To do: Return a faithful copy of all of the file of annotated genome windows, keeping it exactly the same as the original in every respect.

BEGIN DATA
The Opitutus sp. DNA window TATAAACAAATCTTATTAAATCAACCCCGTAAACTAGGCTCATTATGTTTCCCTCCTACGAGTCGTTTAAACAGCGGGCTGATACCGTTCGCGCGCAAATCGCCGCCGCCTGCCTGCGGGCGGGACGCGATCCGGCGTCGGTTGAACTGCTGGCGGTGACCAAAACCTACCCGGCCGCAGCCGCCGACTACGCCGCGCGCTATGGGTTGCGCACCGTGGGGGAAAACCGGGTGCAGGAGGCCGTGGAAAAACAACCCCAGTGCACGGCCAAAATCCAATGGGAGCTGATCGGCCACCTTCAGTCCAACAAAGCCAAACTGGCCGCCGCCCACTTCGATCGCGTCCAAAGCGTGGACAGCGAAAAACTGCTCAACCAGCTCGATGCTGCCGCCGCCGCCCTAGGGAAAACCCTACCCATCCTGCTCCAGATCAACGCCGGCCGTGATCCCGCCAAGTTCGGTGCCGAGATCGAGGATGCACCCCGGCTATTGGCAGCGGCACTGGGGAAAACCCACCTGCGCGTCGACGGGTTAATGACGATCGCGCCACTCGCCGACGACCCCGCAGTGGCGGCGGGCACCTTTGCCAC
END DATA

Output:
The Opitutus sp. DNA window TATAAACAAATCTTATTAAATCAACCCCGTAAACTAGGCTCATTATGTTTCCCTCCTACGAGTCGTTTAAACAGCGGGCTGATACCGTTCGCGCGCAAATCGCCGCCGCCTGCCTGCGGGCGGGACGCGATCCGGCGTCGGTTGAACTGCTGGCGGTGACCAAAACCTACCCGGCCGCAGCCGCCGACTACGCCGCGCGCTATGGGTTGCGCACCGTGGGGGAAAACCGGGTGCAGGAGGCCGTGGAAAAACAACCCCAGTGCACGGCCAAAATCCAATGGGAGCTGATCGGCCACCTTCAGTCCAACAAAGCCAAACTGGCCGCCGCCCACTTCGATCGCGTCCAAAGCGTGGACAGCGAAAAACTGCTCAACCAGCTCGATGCTGCCGCCGCCGCCCTAGGGAAAACCCTACCCATCCTGCTCCAGATCAACGCCGGCCGTGATCCCGCCAAGTTCGGTGCCGAGATCGAGGATGCACCCCGGCTATTGGCAGCGGCACTGGGGAAAACCCACCTGCGCGTCGACGGGTTAATGACGATCGCGCCACTCGCCGACGACCCCGCAGTGGCGGCGGGCACCTTTGCCAC